Darren Criss (left) and his onscreen love interest ponder Brother (insert).
Darren Criss (left) and his onscreen love interest ponder Brother (insert).

Former television star comes under fire for naming son after famous professional surfer

"You know he's never going to win a World Surf League Championship Tour event now, don't you?"

There was once a musical comedy on Fox television called Glee. In it, actors, playing high school students, used the songs of Journey and Bonnie Tyler to help them through their struggles with their sexuality. There were many stars including Lea Michele, Mark Salling and Darren Criss who brought Blaine Anderson to life. First appearing in season two, Criss performed “Teenage Dream” by Katy Perry and was so popular that show creators paired him with the much-loved bullied gay character Kurt.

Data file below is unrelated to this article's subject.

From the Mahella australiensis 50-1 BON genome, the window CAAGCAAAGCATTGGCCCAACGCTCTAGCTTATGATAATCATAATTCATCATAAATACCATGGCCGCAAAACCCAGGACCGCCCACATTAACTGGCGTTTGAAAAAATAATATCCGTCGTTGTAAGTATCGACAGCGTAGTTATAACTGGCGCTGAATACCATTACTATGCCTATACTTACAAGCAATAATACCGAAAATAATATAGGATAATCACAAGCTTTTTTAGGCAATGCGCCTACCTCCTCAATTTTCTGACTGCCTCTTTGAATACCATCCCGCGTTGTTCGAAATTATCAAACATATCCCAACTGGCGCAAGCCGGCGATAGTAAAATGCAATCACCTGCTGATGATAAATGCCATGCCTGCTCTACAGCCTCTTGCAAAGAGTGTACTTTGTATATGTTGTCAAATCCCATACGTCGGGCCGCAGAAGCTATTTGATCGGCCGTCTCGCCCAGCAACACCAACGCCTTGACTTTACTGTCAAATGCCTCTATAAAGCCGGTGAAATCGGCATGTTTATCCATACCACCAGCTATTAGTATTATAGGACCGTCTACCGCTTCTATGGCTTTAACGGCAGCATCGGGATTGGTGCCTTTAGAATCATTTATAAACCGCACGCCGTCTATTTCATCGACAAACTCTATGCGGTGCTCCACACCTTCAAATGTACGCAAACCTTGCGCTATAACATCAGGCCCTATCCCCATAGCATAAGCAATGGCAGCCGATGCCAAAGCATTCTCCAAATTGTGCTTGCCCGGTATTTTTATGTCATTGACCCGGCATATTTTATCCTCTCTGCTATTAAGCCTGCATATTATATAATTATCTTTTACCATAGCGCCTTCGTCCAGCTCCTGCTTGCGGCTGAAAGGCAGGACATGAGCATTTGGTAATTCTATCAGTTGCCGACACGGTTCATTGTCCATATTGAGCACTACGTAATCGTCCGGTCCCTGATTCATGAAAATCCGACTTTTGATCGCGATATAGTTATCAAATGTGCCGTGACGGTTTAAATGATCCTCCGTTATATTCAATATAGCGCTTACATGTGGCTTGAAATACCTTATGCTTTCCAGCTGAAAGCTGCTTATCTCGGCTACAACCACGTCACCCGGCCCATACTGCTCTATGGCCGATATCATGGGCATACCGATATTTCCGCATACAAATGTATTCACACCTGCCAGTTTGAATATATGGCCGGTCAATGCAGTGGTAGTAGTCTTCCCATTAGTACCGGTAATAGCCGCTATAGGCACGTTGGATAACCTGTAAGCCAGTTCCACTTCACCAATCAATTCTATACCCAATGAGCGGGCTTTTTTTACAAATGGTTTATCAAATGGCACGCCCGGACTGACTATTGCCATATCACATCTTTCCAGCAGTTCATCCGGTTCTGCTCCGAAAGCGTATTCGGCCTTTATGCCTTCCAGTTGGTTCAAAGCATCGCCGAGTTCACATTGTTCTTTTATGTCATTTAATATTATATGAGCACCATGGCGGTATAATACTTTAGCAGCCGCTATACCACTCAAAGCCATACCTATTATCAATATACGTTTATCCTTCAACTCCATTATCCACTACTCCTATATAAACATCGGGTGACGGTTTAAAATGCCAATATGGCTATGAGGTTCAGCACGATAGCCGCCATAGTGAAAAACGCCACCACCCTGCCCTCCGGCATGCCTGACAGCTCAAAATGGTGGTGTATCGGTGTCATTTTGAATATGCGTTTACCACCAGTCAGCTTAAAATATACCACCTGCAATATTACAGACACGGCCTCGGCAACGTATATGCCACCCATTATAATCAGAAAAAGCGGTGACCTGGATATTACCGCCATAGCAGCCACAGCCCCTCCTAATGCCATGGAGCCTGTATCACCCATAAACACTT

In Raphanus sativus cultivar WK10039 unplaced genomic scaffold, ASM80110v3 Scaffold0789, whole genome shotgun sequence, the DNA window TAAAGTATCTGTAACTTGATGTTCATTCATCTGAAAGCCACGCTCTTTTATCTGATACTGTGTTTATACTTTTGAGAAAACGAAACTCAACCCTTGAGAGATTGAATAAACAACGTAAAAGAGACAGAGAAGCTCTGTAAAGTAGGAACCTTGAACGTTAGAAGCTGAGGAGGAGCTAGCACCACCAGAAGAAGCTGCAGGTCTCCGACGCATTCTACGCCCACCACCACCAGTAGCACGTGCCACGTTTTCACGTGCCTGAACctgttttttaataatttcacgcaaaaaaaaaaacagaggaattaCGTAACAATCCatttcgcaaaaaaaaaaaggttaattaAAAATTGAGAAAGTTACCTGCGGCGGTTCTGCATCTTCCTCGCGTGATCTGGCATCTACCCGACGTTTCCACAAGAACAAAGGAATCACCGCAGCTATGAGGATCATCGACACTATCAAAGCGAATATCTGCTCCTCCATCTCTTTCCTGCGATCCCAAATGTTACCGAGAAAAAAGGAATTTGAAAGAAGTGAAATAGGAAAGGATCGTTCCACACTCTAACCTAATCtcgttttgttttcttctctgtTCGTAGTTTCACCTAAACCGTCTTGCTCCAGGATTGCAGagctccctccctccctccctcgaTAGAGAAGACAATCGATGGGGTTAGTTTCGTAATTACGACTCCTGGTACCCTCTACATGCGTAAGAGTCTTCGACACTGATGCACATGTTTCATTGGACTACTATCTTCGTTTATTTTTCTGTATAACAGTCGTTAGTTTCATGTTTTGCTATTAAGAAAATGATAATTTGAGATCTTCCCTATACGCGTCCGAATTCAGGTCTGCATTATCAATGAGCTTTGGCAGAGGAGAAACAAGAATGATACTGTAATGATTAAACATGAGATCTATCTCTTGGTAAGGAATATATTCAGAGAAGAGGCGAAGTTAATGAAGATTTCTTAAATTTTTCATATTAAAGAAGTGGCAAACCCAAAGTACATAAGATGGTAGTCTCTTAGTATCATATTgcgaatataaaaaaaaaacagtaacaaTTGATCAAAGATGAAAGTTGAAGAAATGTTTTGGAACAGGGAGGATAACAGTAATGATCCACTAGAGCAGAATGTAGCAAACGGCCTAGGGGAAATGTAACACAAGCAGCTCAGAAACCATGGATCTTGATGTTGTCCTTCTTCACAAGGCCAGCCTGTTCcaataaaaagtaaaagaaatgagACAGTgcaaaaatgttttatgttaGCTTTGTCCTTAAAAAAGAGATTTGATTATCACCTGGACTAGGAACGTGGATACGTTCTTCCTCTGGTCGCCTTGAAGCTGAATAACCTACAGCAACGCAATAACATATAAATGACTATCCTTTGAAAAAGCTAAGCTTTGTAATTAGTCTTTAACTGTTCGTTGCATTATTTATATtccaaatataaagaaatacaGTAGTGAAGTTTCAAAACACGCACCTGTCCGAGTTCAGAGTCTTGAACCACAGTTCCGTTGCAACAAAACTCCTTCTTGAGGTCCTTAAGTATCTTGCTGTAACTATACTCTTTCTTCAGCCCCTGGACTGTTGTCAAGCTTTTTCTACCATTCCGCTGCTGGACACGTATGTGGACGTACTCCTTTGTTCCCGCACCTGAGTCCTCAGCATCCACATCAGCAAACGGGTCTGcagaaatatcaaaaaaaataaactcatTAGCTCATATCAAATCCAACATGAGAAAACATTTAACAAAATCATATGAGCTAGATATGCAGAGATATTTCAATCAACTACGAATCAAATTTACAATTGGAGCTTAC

The two were later married.

Offscreen, the classically handsome 37-year-old is married to a woman named Mia, the two just welcoming their second child, a son.

And this is where our trouble begins. Criss and wife introduced the boy on Instagram, as couples do, declaring that he had named his son after famous professional surfer Kolohe Andino.

“M & D (Mia and Darren) just delivered their follow-up single. Brother László Criss. 6/3/24. And yes his first name is Brother 💛.”

Ridicule was swift.

“Darren… I adore you… But you just doomed your kid to mockery for the rest of his life,” one fan penned.

“If you need to say ‘yes his name really is…’ chances are you picked a bad name. The future girlfriend/boyfriend is gonna be calling him Brother,” another added.

Twisting the knife, a third declared, “You know he’s never going to win a World Surf League Championship Tour event now, don’t you?”

Criss, thus far, has maintained his silence but I think Brother is as fine a name as any and should be considered by our own Surf ads as he embarks upon his own journey.